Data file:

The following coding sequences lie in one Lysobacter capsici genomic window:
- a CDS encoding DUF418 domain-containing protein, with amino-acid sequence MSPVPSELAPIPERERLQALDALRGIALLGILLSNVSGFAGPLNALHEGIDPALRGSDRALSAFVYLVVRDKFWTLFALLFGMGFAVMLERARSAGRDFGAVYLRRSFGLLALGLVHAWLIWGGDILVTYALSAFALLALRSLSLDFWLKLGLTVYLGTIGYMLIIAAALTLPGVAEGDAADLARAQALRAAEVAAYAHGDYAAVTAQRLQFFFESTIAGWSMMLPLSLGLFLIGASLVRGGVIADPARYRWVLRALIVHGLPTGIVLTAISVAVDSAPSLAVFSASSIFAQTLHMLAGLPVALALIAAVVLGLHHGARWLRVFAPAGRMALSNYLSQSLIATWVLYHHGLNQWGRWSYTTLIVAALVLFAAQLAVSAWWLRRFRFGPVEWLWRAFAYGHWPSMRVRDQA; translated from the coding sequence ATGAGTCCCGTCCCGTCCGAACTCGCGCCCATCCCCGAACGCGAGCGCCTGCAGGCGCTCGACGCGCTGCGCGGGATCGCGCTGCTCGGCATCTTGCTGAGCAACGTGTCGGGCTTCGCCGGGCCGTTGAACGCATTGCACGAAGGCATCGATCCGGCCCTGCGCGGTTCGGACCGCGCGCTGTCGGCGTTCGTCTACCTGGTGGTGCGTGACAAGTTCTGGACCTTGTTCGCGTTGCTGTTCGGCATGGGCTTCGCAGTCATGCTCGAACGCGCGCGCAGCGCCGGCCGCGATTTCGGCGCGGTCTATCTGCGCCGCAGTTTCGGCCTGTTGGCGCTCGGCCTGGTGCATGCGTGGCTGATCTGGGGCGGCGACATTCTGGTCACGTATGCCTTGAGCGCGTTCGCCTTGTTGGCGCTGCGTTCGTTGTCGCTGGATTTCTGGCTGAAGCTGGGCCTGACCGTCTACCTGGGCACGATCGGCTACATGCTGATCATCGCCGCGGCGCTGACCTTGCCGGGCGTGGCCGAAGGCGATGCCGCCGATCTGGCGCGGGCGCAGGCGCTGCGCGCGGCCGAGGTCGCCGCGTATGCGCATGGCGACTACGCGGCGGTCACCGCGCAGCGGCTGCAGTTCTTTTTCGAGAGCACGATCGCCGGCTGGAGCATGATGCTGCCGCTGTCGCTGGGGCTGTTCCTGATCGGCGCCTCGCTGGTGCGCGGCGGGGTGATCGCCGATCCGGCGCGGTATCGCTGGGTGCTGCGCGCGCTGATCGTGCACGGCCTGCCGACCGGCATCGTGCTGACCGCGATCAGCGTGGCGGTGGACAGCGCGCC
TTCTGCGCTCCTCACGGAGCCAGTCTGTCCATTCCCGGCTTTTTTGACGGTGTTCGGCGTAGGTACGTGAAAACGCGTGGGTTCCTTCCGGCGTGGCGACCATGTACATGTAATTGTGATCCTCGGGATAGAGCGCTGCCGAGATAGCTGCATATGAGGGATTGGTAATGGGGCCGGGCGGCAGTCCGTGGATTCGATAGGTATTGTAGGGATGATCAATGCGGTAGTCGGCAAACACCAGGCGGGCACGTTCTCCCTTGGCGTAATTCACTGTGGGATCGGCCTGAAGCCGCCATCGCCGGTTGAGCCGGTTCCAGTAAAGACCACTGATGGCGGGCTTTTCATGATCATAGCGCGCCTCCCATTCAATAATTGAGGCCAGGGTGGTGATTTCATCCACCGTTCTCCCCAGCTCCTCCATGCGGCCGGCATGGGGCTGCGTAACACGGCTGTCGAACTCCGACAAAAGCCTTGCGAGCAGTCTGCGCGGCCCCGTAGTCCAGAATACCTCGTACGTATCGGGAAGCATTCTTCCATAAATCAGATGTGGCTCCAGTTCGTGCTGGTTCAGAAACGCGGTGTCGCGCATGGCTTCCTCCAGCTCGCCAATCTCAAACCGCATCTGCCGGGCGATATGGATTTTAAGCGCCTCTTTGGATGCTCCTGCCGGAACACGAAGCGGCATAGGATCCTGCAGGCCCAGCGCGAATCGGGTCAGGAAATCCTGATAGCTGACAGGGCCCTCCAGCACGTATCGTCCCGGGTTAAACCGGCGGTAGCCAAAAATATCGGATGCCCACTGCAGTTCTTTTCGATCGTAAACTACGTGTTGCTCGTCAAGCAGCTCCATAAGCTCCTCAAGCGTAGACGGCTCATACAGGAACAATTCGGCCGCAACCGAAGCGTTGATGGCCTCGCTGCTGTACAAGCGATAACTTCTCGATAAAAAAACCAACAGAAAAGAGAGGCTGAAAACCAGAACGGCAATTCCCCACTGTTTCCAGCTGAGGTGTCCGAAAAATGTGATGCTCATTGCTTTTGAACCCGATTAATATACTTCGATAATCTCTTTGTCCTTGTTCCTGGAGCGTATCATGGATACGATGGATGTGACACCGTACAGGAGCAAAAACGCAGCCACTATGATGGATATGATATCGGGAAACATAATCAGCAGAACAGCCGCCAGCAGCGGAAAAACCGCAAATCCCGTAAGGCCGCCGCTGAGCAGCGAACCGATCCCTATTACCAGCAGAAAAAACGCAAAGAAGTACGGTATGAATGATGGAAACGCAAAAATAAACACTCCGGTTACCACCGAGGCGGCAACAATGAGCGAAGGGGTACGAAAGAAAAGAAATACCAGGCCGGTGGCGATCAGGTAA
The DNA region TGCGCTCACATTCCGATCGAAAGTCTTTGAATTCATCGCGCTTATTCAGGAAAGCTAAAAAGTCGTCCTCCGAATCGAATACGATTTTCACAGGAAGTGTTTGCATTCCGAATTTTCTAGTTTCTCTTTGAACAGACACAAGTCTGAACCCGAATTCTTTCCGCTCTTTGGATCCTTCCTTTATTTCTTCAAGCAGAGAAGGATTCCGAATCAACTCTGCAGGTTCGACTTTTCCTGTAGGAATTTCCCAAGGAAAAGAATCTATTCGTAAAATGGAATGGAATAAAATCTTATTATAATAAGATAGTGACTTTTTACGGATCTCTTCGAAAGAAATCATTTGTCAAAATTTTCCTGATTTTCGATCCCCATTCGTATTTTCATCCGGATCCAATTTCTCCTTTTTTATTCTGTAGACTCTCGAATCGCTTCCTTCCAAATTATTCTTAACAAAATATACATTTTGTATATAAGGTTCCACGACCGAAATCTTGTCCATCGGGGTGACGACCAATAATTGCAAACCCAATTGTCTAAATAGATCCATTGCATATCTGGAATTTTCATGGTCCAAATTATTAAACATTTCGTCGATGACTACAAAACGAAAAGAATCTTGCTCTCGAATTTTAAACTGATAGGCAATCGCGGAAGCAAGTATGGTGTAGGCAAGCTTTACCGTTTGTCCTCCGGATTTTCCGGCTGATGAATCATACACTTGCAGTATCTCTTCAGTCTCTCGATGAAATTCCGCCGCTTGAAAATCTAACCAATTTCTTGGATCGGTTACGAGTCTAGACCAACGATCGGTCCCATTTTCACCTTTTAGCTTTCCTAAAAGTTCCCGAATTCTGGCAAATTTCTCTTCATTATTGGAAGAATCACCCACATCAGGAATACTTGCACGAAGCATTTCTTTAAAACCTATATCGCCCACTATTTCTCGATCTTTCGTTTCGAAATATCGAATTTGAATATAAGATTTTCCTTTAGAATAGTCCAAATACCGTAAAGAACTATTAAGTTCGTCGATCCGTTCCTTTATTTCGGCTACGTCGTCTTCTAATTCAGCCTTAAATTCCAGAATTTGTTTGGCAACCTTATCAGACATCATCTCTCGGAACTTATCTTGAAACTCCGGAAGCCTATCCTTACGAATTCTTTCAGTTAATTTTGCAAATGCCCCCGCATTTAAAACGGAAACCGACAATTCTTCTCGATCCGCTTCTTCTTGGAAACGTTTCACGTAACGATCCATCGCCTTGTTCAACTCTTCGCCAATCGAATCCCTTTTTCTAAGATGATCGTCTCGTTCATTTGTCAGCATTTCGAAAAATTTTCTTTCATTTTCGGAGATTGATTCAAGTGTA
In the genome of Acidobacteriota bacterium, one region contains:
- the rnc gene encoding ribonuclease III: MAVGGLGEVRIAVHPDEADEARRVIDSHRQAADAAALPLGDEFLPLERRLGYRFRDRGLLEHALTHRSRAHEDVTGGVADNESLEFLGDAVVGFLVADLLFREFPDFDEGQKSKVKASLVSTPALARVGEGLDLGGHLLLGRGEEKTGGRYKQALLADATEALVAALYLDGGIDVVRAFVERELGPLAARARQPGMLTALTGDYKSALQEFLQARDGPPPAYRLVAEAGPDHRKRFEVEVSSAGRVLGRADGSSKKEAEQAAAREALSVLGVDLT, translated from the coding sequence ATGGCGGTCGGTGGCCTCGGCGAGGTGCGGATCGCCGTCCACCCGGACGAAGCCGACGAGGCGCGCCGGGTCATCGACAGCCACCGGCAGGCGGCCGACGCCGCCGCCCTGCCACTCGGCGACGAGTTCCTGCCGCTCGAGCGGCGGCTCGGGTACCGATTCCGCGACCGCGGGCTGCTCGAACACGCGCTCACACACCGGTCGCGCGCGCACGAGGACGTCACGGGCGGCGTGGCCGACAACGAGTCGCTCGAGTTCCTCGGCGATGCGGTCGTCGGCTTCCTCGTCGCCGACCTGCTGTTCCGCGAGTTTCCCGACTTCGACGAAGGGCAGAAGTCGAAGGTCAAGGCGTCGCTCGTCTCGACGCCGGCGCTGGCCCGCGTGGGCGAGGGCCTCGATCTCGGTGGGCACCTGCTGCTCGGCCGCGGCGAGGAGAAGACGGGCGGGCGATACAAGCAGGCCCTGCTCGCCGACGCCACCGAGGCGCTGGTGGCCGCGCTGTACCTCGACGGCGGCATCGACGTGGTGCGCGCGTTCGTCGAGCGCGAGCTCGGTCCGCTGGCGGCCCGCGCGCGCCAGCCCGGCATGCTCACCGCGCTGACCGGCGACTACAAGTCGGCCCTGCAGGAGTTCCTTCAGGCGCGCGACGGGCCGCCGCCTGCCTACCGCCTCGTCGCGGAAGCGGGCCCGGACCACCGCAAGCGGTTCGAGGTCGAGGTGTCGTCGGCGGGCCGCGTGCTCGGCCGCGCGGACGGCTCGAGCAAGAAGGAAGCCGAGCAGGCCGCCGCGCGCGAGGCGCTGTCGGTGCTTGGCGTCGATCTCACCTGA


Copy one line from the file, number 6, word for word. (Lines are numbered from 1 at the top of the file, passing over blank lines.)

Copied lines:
- the rnc gene encoding ribonuclease III: MAVGGLGEVRIAVHPDEADEARRVIDSHRQAADAAALPLGDEFLPLERRLGYRFRDRGLLEHALTHRSRAHEDVTGGVADNESLEFLGDAVVGFLVADLLFREFPDFDEGQKSKVKASLVSTPALARVGEGLDLGGHLLLGRGEEKTGGRYKQALLADATEALVAALYLDGGIDVVRAFVERELGPLAARARQPGMLTALTGDYKSALQEFLQARDGPPPAYRLVAEAGPDHRKRFEVEVSSAGRVLGRADGSSKKEAEQAAAREALSVLGVDLT, translated from the coding sequence ATGGCGGTCGGTGGCCTCGGCGAGGTGCGGATCGCCGTCCACCCGGACGAAGCCGACGAGGCGCGCCGGGTCATCGACAGCCACCGGCAGGCGGCCGACGCCGCCGCCCTGCCACTCGGCGACGAGTTCCTGCCGCTCGAGCGGCGGCTCGGGTACCGATTCCGCGACCGCGGGCTGCTCGAACACGCGCTCACACACCGGTCGCGCGCGCACGAGGACGTCACGGGCGGCGTGGCCGACAACGAGTCGCTCGAGTTCCTCGGCGATGCGGTCGTCGGCTTCCTCGTCGCCGACCTGCTGTTCCGCGAGTTTCCCGACTTCGACGAAGGGCAGAAGTCGAAGGTCAAGGCGTCGCTCGTCTCGACGCCGGCGCTGGCCCGCGTGGGCGAGGGCCTCGATCTCGGTGGGCACCTGCTGCTCGGCCGCGGCGAGGAGAAGACGGGCGGGCGATACAAGCAGGCCCTGCTCGCCGACGCCACCGAGGCGCTGGTGGCCGCGCTGTACCTCGACGGCGGCATCGACGTGGTGCGCGCGTTCGTCGAGCGCGAGCTCGGTCCGCTGGCGGCCCGCGCGCGCCAGCCCGGCATGCTCACCGCGCTGACCGGCGACTACAAGTCGGCCCTGCAGGAGTTCCTTCAGGCGCGCGACGGGCCGCCGCCTGCCTACCGCCTCGTCGCGGAAGCGGGCCCGGACCACCGCAAGCGGTTCGAGGTCGAGGTGTCGTCGGCGGGCCGCGTGCTCGGCCGCGCGGACGGCTCGAGCAAGAAGGAAGCCGAGCAGGCCGCCGCGCGCGAGGCGCTGTCGGTGCTTGGCGTCGATCTCACCTGA